San Diego artist John Brinton Hogan recently opened an exciting and other-worldly solo exhibition, Visual Aphasia, at Marshall Contemporary in Los Angeles. The show will run through June 19th, 2021. Hogan’s mixed media landscapes provide the perfect metaphoric acid trip into unknown worlds, especially interesting in a time when we tiptoe back into the reality of everyday life, much changed and considered in the past year. These color soaked vistas are a rich stew of photography, digital art, and painting, allowing for a new kind of photographic artistry, intervened unapologetically with glossy paints, glitter, holographic and appliqué. At once surreal and magical, Hogan’s works straddle the narrative of explorer and last man standing, obscured individuals in search for something the land has to offer. The landscapes are distorted, flattened, and made more painterly through a series of processes. The figures rise up out of their surroundings and are layered with acrylic media that calls to mind the Colorforms I played with as a child. These layers, sometimes with 20+ coats, are what the artist refers to as “blisters”. There is something so fantastical about these large scale sci-fi landscapes with figures wandering inhospitable terrains, wearing glittered and rubber bodysuits–it’s the excitement of seeing an artist challenge the norm and simply delight us with his unique methodology.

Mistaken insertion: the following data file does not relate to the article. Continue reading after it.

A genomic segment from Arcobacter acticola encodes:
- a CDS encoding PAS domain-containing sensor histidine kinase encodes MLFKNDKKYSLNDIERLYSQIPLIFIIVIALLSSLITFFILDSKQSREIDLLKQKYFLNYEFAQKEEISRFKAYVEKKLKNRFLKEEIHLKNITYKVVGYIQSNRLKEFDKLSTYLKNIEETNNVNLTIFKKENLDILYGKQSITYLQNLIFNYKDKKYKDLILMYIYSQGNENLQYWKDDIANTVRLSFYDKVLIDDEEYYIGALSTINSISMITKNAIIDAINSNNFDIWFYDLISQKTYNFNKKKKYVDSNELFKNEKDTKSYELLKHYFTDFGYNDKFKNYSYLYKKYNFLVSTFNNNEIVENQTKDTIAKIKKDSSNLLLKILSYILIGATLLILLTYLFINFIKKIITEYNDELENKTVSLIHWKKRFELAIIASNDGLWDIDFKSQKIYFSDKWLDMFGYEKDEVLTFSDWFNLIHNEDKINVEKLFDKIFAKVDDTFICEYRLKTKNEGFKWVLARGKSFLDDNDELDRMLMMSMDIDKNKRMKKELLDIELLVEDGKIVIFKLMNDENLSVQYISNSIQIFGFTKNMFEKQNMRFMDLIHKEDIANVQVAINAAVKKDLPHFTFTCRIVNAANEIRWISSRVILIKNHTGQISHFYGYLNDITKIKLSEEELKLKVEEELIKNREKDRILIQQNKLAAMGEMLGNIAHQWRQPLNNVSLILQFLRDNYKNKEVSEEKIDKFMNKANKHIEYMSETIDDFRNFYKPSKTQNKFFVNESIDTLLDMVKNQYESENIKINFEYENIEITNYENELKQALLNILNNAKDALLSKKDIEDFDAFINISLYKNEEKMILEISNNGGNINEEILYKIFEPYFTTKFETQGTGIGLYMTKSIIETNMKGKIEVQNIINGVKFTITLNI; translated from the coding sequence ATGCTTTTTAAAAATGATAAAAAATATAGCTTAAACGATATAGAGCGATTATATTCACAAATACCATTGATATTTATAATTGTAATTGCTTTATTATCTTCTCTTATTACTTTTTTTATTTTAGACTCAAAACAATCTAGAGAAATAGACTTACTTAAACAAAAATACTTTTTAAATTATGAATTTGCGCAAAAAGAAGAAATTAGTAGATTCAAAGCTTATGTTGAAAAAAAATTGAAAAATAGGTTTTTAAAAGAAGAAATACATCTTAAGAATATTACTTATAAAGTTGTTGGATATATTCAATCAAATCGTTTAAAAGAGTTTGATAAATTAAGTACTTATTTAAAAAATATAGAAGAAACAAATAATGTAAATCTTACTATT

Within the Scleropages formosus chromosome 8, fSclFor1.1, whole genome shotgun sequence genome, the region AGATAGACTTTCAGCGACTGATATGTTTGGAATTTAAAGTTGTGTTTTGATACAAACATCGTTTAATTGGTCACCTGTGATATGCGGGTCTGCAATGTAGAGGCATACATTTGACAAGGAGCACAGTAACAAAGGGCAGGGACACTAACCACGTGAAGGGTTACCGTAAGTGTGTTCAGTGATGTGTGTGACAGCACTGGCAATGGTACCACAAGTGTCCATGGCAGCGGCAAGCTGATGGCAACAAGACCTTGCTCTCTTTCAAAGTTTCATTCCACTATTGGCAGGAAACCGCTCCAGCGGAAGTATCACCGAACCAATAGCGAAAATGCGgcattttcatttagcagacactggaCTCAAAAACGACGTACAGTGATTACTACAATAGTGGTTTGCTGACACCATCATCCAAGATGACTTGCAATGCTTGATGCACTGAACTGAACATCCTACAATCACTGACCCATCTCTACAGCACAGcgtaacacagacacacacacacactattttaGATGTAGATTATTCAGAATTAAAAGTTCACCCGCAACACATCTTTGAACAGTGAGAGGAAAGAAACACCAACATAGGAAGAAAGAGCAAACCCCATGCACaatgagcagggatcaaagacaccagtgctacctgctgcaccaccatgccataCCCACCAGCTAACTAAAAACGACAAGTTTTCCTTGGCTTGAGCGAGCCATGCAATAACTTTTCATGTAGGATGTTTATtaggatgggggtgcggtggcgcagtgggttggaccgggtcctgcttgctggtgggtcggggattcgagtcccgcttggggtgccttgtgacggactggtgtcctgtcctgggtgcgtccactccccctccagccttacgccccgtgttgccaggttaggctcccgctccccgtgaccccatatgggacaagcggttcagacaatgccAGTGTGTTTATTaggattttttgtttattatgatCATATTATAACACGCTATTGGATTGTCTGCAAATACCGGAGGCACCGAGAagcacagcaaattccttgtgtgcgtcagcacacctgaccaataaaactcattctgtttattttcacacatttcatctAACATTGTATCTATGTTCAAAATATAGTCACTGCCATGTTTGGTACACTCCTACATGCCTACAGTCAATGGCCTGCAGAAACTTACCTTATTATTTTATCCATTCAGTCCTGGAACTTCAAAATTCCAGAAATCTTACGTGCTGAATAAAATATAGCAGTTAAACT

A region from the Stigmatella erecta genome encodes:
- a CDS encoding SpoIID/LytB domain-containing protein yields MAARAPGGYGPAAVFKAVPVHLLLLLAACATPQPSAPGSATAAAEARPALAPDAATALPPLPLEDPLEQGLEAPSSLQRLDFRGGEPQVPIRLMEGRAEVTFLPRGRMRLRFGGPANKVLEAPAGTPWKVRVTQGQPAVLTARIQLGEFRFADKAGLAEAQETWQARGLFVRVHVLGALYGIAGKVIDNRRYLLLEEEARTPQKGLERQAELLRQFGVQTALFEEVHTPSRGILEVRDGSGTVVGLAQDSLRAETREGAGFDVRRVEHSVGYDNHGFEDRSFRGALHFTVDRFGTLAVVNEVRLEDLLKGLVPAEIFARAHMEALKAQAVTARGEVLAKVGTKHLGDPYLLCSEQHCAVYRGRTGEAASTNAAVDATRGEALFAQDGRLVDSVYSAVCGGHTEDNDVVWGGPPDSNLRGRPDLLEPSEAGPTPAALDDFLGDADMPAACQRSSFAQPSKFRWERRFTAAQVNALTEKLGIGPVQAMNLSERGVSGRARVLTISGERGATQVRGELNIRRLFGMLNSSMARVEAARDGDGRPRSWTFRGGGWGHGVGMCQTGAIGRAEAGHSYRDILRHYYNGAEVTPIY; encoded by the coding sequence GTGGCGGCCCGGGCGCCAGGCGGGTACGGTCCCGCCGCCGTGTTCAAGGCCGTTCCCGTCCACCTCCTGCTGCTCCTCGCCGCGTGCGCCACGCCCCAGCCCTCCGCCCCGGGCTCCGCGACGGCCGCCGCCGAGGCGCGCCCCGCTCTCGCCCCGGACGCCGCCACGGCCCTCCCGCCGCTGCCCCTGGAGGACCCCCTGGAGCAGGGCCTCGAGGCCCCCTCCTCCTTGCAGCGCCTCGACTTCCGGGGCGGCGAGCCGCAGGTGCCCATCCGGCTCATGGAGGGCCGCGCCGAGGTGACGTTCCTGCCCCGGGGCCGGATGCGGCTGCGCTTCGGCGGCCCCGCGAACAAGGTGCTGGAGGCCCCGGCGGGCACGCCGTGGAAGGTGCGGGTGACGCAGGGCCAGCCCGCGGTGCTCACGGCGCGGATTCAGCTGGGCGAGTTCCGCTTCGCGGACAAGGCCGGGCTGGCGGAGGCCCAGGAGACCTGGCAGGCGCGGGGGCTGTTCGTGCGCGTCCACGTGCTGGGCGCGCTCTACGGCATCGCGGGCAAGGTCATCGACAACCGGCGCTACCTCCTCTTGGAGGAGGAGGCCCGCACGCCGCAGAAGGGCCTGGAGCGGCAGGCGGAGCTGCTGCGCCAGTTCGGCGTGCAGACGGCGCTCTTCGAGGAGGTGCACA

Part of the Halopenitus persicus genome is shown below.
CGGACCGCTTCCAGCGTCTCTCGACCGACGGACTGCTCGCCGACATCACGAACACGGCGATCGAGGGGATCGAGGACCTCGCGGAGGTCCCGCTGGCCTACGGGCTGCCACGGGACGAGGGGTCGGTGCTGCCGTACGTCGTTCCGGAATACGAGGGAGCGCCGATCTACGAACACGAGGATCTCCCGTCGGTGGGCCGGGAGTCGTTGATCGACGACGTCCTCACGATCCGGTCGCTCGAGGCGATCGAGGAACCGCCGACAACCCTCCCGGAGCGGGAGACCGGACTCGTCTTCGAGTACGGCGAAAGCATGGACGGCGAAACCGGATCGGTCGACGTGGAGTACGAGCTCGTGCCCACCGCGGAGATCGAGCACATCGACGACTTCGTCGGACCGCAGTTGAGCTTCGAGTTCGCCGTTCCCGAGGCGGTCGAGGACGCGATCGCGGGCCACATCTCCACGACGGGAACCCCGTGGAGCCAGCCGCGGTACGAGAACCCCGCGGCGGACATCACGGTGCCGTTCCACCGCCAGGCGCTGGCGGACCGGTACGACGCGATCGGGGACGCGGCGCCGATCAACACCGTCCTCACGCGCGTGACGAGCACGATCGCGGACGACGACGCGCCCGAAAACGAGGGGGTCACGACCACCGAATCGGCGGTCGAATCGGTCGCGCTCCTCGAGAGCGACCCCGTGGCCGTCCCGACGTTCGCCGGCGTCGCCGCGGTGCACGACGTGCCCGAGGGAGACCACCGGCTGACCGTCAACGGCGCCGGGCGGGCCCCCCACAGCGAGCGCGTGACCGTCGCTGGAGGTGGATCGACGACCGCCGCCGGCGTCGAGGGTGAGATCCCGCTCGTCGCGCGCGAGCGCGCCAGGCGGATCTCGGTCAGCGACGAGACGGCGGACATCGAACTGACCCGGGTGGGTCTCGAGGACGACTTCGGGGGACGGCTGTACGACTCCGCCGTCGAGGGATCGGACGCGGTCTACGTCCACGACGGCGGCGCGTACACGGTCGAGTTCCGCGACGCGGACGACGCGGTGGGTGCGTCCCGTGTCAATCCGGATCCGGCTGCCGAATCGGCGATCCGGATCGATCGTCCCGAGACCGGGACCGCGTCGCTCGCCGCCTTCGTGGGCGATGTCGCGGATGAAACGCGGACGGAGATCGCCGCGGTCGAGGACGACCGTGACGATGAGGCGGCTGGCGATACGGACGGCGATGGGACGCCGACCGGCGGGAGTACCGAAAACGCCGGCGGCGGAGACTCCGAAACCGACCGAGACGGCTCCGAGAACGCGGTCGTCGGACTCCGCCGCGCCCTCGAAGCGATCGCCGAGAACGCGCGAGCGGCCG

Last night, I found my husband watching old Star Trek episodes in the dark and I had a moment of recognition that perhaps this work is predicting future explorations into places that are at once familiar, yet not. It’s as if Hogan is telling us that “these are the voyages of the photography today. Its five-year mission: to explore strange new worlds. To seek out new life and new civilizations. To boldly go where no photographer has gone before!” All I can say is, sign me up! A short interview with the artist follows.
John Brinton Hogan’s work examines ideas, issues, and artistic interpretation associated with landscape and land use, primarily in the American west. He has exhibited around the world, and his pieces are held in public, institutional, and private collections. Self-educated, he refined his technical skills photographing professional skateboarding during its resurgence in the 1980’s, and later worked as a commercial photographer and filmmaker in New York City and Los Angeles. He resides in San Diego, CA.